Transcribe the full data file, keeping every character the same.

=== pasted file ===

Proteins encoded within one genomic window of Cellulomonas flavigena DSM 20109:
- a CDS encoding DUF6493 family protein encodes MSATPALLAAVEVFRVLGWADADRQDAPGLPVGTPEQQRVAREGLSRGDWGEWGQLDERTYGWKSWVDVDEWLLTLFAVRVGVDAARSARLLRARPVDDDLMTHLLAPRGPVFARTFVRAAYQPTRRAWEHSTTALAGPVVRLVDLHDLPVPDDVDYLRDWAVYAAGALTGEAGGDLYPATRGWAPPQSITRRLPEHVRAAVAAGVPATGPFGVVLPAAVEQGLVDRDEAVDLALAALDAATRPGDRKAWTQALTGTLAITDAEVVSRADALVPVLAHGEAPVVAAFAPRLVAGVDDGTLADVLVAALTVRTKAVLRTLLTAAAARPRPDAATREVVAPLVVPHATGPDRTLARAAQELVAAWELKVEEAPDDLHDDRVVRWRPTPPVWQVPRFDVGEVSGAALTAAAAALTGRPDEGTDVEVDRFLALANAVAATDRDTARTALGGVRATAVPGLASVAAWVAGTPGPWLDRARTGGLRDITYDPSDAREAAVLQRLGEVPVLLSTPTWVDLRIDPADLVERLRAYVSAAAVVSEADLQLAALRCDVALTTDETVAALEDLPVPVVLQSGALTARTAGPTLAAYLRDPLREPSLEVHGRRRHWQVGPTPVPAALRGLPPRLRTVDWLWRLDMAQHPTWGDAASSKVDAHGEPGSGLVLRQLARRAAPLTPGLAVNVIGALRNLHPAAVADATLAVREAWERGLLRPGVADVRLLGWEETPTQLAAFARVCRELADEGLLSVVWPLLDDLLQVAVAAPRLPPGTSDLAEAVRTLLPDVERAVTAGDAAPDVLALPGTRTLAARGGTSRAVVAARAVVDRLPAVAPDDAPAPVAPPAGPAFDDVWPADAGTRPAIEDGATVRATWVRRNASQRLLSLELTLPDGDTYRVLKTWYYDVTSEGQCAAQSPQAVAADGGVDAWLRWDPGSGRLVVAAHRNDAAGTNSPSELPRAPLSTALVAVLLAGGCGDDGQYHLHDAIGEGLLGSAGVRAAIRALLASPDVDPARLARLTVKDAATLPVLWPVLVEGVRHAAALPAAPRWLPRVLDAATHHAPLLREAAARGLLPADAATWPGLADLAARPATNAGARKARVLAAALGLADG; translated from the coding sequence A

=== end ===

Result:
Proteins encoded within one genomic window of Cellulomonas flavigena DSM 20109:
- a CDS encoding DUF6493 family protein encodes MSATPALLAAVEVFRVLGWADADRQDAPGLPVGTPEQQRVAREGLSRGDWGEWGQLDERTYGWKSWVDVDEWLLTLFAVRVGVDAARSARLLRARPVDDDLMTHLLAPRGPVFARTFVRAAYQPTRRAWEHSTTALAGPVVRLVDLHDLPVPDDVDYLRDWAVYAAGALTGEAGGDLYPATRGWAPPQSITRRLPEHVRAAVAAGVPATGPFGVVLPAAVEQGLVDRDEAVDLALAALDAATRPGDRKAWTQALTGTLAITDAEVVSRADALVPVLAHGEAPVVAAFAPRLVAGVDDGTLADVLVAALTVRTKAVLRTLLTAAAARPRPDAATREVVAPLVVPHATGPDRTLARAAQELVAAWELKVEEAPDDLHDDRVVRWRPTPPVWQVPRFDVGEVSGAALTAAAAALTGRPDEGTDVEVDRFLALANAVAATDRDTARTALGGVRATAVPGLASVAAWVAGTPGPWLDRARTGGLRDITYDPSDAREAAVLQRLGEVPVLLSTPTWVDLRIDPADLVERLRAYVSAAAVVSEADLQLAALRCDVALTTDETVAALEDLPVPVVLQSGALTARTAGPTLAAYLRDPLREPSLEVHGRRRHWQVGPTPVPAALRGLPPRLRTVDWLWRLDMAQHPTWGDAASSKVDAHGEPGSGLVLRQLARRAAPLTPGLAVNVIGALRNLHPAAVADATLAVREAWERGLLRPGVADVRLLGWEETPTQLAAFARVCRELADEGLLSVVWPLLDDLLQVAVAAPRLPPGTSDLAEAVRTLLPDVERAVTAGDAAPDVLALPGTRTLAARGGTSRAVVAARAVVDRLPAVAPDDAPAPVAPPAGPAFDDVWPADAGTRPAIEDGATVRATWVRRNASQRLLSLELTLPDGDTYRVLKTWYYDVTSEGQCAAQSPQAVAADGGVDAWLRWDPGSGRLVVAAHRNDAAGTNSPSELPRAPLSTALVAVLLAGGCGDDGQYHLHDAIGEGLLGSAGVRAAIRALLASPDVDPARLARLTVKDAATLPVLWPVLVEGVRHAAALPAAPRWLPRVLDAATHHAPLLREAAARGLLPADAATWPGLADLAARPATNAGARKARVLAAALGLADG; translated from the coding sequence A